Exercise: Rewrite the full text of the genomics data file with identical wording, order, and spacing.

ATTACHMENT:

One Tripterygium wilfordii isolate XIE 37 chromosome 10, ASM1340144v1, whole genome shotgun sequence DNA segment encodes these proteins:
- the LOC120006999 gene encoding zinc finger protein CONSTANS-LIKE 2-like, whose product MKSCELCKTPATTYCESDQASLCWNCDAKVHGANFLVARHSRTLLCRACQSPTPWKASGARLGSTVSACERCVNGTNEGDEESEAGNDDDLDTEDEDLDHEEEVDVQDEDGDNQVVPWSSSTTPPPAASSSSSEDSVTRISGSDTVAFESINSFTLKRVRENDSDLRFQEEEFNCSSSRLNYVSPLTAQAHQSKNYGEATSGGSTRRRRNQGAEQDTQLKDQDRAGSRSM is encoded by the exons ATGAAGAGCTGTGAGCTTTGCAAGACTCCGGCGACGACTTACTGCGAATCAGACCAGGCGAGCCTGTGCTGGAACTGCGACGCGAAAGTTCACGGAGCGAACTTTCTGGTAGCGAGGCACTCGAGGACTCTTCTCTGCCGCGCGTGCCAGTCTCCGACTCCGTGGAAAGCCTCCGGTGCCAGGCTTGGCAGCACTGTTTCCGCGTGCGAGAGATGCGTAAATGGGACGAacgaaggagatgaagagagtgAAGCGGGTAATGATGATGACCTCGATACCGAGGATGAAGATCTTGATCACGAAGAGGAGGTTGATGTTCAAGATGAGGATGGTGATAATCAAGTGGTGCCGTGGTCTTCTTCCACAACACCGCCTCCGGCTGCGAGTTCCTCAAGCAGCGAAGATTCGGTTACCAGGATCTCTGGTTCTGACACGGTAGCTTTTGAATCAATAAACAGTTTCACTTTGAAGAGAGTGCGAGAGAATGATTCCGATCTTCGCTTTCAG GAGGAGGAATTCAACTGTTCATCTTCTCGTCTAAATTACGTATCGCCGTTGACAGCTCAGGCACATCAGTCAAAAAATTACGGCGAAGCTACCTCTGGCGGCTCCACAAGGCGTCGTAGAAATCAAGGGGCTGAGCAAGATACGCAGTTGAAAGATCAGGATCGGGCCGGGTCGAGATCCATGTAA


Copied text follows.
One Tripterygium wilfordii isolate XIE 37 chromosome 10, ASM1340144v1, whole genome shotgun sequence DNA segment encodes these proteins:
- the LOC120006999 gene encoding zinc finger protein CONSTANS-LIKE 2-like, whose product MKSCELCKTPATTYCESDQASLCWNCDAKVHGANFLVARHSRTLLCRACQSPTPWKASGARLGSTVSACERCVNGTNEGDEESEAGNDDDLDTEDEDLDHEEEVDVQDEDGDNQVVPWSSSTTPPPAASSSSSEDSVTRISGSDTVAFESINSFTLKRVRENDSDLRFQEEEFNCSSSRLNYVSPLTAQAHQSKNYGEATSGGSTRRRRNQGAEQDTQLKDQDRAGSRSM is encoded by the exons ATGAAGAGCTGTGAGCTTTGCAAGACTCCGGCGACGACTTACTGCGAATCAGACCAGGCGAGCCTGTGCTGGAACTGCGACGCGAAAGTTCACGGAGCGAACTTTCTGGTAGCGAGGCACTCGAGGACTCTTCTCTGCCGCGCGTGCCAGTCTCCGACTCCGTGGAAAGCCTCCGGTGCCAGGCTTGGCAGCACTGTTTCCGCGTGCGAGAGATGCGTAAATGGGACGAacgaaggagatgaagagagtgAAGCGGGTAATGATGATGACCTCGATACCGAGGATGAAGATCTTGATCACGAAGAGGAGGTTGATGTTCAAGATGAGGATGGTGATAATCAAGTGGTGCCGTGGTCTTCTTCCACAACACCGCCTCCGGCTGCGAGTTCCTCAAGCAGCGAAGATTCGGTTACCAGGATCTCTGGTTCTGACACGGTAGCTTTTGAATCAATAAACAGTTTCACTTTGAAGAGAGTGCGAGAGAATGATTCCGATCTTCGCTTTCAG GAGGAGGAATTCAACTGTTCATCTTCTCGTCTAAATTACGTATCGCCGTTGACAGCTCAGGCACATCAGTCAAAAAATTACGGCGAAGCTACCTCTGGCGGCTCCACAAGGCGTCGTAGAAATCAAGGGGCTGAGCAAGATACGCAGTTGAAAGATCAGGATCGGGCCGGGTCGAGATCCATGTAA